What have we learned?
Let the wise hear and increase in learning, and the one who understands obtain guidance, to understand a proverb and a saying, the words of the wise and their riddles. The fear of the Lord is the beginning of knowledge; fools despise wisdom and instruction. — Prov. 1:5-7
This has been an unusually tumultuous year. One commentator noted that 2020 appears to be the offspring of 1918 (Spanish Flu), 1929 (Great Depression) and 1968 (riots and civil unrest). I would like to add 1917 (Russian Revolution) and 1984 (George Orwell’s book).
What have we learned? Christians, like most Americans, were willing to shelter in place and work from home, when able, rather than spread the COVID-19 virus. Churches complied and were limited to online or parking-lot services. Many people would not receive the Lord’s Supper for three or more months. We have learned that worship, the Divine Service, is all about receiving God’s gifts of Word and Sacrament.
“Man does not live by bread alone, but by every word that comes from the mouth of God.” — Matt. 4:4
There has been a hunger and thirst for the services of God’s house and reception of His gifts.
Medically, the shelter-in-place order worked at “flattening the curve” of the epidemic. Hospitals were not overwhelmed. Those who needed treatment received it. The feared shortage of ICU beds and ventilators has not happened. We also received conflicting medical advice. Initially we were told that masks were useless, even dangerous to the wearer. Then we were told that one needed to wear a mask to protect others from germs.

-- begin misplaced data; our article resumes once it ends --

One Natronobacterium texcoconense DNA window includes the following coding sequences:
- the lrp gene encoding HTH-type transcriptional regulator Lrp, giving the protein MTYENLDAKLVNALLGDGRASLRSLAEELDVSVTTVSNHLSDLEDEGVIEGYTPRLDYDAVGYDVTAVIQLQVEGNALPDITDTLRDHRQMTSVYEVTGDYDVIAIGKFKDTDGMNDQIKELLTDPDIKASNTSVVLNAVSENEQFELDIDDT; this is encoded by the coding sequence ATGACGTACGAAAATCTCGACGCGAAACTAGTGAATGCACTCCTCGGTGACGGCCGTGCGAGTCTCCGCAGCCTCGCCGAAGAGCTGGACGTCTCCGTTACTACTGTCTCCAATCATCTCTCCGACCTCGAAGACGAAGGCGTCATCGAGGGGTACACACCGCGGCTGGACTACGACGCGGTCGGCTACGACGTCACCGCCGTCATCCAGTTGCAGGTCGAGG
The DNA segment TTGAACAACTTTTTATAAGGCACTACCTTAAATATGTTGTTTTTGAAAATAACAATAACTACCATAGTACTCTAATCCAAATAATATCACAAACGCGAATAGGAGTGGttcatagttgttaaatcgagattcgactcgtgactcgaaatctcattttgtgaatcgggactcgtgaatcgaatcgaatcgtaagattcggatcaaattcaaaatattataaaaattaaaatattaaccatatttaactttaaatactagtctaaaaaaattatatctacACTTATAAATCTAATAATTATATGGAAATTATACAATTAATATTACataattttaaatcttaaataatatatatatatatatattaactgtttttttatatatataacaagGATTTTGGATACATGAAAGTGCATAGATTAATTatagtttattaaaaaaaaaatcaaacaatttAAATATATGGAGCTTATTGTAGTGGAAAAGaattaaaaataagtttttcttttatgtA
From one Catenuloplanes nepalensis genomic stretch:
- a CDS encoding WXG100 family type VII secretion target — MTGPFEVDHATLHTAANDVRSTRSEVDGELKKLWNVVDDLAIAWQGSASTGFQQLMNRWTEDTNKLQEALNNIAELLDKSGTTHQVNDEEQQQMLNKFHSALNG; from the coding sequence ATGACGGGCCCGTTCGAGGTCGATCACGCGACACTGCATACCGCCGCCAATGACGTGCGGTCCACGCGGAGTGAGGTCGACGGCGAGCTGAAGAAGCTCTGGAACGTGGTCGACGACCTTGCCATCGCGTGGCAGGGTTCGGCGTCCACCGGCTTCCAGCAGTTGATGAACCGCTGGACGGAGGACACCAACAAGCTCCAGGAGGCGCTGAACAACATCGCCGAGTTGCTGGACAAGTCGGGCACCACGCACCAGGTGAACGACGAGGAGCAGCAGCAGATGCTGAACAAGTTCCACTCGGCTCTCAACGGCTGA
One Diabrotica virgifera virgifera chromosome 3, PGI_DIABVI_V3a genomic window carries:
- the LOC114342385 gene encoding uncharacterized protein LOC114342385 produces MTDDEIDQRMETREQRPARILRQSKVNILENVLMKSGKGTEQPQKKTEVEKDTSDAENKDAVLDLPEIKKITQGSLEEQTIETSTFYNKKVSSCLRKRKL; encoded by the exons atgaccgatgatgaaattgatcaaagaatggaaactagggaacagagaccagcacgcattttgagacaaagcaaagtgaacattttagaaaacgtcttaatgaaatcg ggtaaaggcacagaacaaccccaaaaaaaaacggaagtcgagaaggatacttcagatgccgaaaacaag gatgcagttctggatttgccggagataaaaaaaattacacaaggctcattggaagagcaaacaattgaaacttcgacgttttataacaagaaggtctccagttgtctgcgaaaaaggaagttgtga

COVID–19 is a serious virus. Members of Southern Illinois District congregations have died from it. Several of our people had it and recovered. Will there be another wave this fall, or have we seen the worst? In Illinois, the goal posts have shifted from “flattening the curve” to continuing restrictions until a vaccine is found and the number of cases and deaths declines substantially. We may not see “full recovery” for another 12 to 18 months. What will this mean for our Southern Illinois District convention in February 2021?
Economically, over 20 million Americans lost their jobs due to the closings and restrictions on businesses. It was the gravest hit on the economy since 1929. Many have yet to return to work, while some are doing so slowly. People have learned that they can work from home and still get the job done. What does this mean for the future?
In May, George Floyd, a black man from Minneapolis, needlessly died at the hands of a white police officer. Civil unrest broke out across the nation. I remember well the riots of 1967 in Detroit and those a year later following the death of Martin Luther King Jr. All lives matter. Black lives matter. Brown, yellow, red and white lives matter. The same Lord is the Creator, Redeemer and Sanctifier of humanity. Heaven itself is “a great multitude that no one could number, from every nation, from all tribes and peoples and languages, standing before the throne and before the Lamb, clothed in white robes, with palm branches in their hands, and crying out with a loud voice, ‘Salvation belongs to our God who sits on the throne and to the Lamb!’ ” (Rev. 7:9-10).
Rev. Timothy Scharr